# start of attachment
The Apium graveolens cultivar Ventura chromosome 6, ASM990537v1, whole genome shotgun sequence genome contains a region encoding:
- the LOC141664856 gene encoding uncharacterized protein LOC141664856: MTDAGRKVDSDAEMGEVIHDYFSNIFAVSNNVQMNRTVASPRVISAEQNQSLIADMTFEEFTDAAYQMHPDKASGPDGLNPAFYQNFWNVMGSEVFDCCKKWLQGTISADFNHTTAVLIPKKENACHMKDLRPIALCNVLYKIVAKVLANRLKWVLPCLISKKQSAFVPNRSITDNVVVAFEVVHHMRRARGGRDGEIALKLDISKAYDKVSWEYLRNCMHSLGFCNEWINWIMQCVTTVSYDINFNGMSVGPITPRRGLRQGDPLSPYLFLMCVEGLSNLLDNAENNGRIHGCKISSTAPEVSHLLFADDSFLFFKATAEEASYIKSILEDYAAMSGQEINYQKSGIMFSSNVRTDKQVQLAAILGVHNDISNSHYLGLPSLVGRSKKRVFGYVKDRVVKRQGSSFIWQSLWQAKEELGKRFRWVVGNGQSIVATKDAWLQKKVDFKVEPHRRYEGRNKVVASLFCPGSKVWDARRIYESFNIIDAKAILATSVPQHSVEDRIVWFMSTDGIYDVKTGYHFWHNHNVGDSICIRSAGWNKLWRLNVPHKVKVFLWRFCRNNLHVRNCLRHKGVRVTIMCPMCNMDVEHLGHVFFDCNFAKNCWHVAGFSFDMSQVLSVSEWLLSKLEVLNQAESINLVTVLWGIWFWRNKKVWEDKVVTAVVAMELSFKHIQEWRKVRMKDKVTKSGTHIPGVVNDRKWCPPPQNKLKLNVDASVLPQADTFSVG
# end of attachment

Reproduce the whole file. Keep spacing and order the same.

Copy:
The Apium graveolens cultivar Ventura chromosome 6, ASM990537v1, whole genome shotgun sequence genome contains a region encoding:
- the LOC141664856 gene encoding uncharacterized protein LOC141664856: MTDAGRKVDSDAEMGEVIHDYFSNIFAVSNNVQMNRTVASPRVISAEQNQSLIADMTFEEFTDAAYQMHPDKASGPDGLNPAFYQNFWNVMGSEVFDCCKKWLQGTISADFNHTTAVLIPKKENACHMKDLRPIALCNVLYKIVAKVLANRLKWVLPCLISKKQSAFVPNRSITDNVVVAFEVVHHMRRARGGRDGEIALKLDISKAYDKVSWEYLRNCMHSLGFCNEWINWIMQCVTTVSYDINFNGMSVGPITPRRGLRQGDPLSPYLFLMCVEGLSNLLDNAENNGRIHGCKISSTAPEVSHLLFADDSFLFFKATAEEASYIKSILEDYAAMSGQEINYQKSGIMFSSNVRTDKQVQLAAILGVHNDISNSHYLGLPSLVGRSKKRVFGYVKDRVVKRQGSSFIWQSLWQAKEELGKRFRWVVGNGQSIVATKDAWLQKKVDFKVEPHRRYEGRNKVVASLFCPGSKVWDARRIYESFNIIDAKAILATSVPQHSVEDRIVWFMSTDGIYDVKTGYHFWHNHNVGDSICIRSAGWNKLWRLNVPHKVKVFLWRFCRNNLHVRNCLRHKGVRVTIMCPMCNMDVEHLGHVFFDCNFAKNCWHVAGFSFDMSQVLSVSEWLLSKLEVLNQAESINLVTVLWGIWFWRNKKVWEDKVVTAVVAMELSFKHIQEWRKVRMKDKVTKSGTHIPGVVNDRKWCPPPQNKLKLNVDASVLPQADTFSVG